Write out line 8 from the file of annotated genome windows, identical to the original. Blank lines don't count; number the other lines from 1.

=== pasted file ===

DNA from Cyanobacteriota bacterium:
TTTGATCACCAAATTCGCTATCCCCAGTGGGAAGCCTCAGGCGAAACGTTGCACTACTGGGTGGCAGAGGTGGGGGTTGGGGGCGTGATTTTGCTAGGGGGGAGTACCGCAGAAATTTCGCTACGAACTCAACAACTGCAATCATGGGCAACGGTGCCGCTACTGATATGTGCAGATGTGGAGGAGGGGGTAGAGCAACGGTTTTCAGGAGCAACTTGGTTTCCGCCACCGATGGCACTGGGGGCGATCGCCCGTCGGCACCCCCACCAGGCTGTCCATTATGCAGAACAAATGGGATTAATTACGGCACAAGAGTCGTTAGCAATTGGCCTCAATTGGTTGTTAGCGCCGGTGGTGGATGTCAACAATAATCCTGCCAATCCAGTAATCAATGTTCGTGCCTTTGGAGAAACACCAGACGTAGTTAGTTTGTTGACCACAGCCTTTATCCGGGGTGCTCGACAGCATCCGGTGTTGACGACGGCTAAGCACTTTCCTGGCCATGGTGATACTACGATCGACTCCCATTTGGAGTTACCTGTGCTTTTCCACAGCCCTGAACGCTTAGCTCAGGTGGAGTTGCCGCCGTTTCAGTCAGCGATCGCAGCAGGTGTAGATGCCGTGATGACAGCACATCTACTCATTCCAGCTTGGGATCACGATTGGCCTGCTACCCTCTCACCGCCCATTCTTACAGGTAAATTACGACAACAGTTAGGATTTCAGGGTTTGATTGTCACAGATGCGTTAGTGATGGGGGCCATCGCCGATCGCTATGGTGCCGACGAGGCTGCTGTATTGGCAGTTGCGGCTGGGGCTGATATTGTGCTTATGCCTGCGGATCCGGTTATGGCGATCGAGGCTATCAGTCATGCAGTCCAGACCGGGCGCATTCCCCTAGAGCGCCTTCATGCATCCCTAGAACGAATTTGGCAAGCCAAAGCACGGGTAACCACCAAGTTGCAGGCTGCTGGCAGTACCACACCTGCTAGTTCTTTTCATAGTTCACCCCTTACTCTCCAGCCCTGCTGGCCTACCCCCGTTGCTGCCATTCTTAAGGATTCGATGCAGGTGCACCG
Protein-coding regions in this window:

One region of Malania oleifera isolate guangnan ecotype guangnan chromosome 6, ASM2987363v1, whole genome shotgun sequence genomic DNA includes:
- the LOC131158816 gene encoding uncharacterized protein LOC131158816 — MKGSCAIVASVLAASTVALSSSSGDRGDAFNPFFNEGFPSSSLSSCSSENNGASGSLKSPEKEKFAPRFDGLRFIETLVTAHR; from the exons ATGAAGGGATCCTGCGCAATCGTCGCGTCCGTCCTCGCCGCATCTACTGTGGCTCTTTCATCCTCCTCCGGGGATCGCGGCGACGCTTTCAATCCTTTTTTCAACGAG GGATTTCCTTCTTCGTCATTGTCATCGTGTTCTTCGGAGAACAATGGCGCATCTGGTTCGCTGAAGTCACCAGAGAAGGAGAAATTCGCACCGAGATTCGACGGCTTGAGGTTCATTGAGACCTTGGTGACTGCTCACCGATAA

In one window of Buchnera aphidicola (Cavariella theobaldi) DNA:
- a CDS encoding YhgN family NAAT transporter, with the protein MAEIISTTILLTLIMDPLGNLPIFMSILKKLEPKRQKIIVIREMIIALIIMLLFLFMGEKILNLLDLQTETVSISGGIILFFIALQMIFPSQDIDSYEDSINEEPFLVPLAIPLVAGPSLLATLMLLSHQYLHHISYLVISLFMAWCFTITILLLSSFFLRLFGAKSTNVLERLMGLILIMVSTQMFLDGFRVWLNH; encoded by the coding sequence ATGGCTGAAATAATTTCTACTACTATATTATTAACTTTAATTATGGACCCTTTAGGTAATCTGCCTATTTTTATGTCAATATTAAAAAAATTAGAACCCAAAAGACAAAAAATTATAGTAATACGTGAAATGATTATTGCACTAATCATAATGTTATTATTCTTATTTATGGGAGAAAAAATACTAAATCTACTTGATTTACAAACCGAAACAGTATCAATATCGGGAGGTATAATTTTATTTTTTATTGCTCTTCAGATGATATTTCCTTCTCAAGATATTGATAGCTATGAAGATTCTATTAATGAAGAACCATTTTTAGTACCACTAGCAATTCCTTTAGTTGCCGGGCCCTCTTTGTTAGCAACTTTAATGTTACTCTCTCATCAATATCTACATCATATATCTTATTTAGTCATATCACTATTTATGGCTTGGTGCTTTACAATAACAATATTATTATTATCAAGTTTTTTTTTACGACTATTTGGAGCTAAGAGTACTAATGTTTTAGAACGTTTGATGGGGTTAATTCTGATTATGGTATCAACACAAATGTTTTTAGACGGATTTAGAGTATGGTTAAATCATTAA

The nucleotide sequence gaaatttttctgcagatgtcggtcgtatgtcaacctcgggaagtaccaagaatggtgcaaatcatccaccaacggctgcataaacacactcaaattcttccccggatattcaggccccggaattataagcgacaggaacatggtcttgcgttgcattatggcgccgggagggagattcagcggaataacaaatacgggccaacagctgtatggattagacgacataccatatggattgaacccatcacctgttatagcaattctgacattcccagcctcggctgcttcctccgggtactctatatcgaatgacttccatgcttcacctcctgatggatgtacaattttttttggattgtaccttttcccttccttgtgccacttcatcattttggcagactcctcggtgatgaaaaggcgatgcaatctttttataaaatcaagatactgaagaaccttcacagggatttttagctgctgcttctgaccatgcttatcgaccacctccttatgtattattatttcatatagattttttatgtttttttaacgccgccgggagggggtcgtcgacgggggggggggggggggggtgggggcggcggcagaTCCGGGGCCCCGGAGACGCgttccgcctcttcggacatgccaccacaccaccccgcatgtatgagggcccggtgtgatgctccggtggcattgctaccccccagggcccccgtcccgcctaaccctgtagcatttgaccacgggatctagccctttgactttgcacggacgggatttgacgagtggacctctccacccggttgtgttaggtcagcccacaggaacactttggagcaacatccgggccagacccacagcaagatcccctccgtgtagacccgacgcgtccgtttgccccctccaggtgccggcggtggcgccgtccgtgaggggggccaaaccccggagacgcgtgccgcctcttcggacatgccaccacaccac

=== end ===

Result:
The nucleotide sequence gaaatttttctgcagatgtcggtcgtatgtcaacctcgggaagtaccaagaatggtgcaaatcatccaccaacggctgcataaacacactcaaattcttccccggatattcaggccccggaattataagcgacaggaacatggtcttgcgttgcattatggcgccgggagggagattcagcggaataacaaatacgggccaacagctgtatggattagacgacataccatatggattgaacccatcacctgttatagcaattctgacattcccagcctcggctgcttcctccgggtactctatatcgaatgacttccatgcttcacctcctgatggatgtacaattttttttggattgtaccttttcccttccttgtgccacttcatcattttggcagactcctcggtgatgaaaaggcgatgcaatctttttataaaatcaagatactgaagaaccttcacagggatttttagctgctgcttctgaccatgcttatcgaccacctccttatgtattattatttcatatagattttttatgtttttttaacgccgccgggagggggtcgtcgacgggggggggggggggggggtgggggcggcggcagaTCCGGGGCCCCGGAGACGCgttccgcctcttcggacatgccaccacaccaccccgcatgtatgagggcccggtgtgatgctccggtggcattgctaccccccagggcccccgtcccgcctaaccctgtagcatttgaccacgggatctagccctttgactttgcacggacgggatttgacgagtggacctctccacccggttgtgttaggtcagcccacaggaacactttggagcaacatccgggccagacccacagcaagatcccctccgtgtagacccgacgcgtccgtttgccccctccaggtgccggcggtggcgccgtccgtgaggggggccaaaccccggagacgcgtgccgcctcttcggacatgccaccacaccac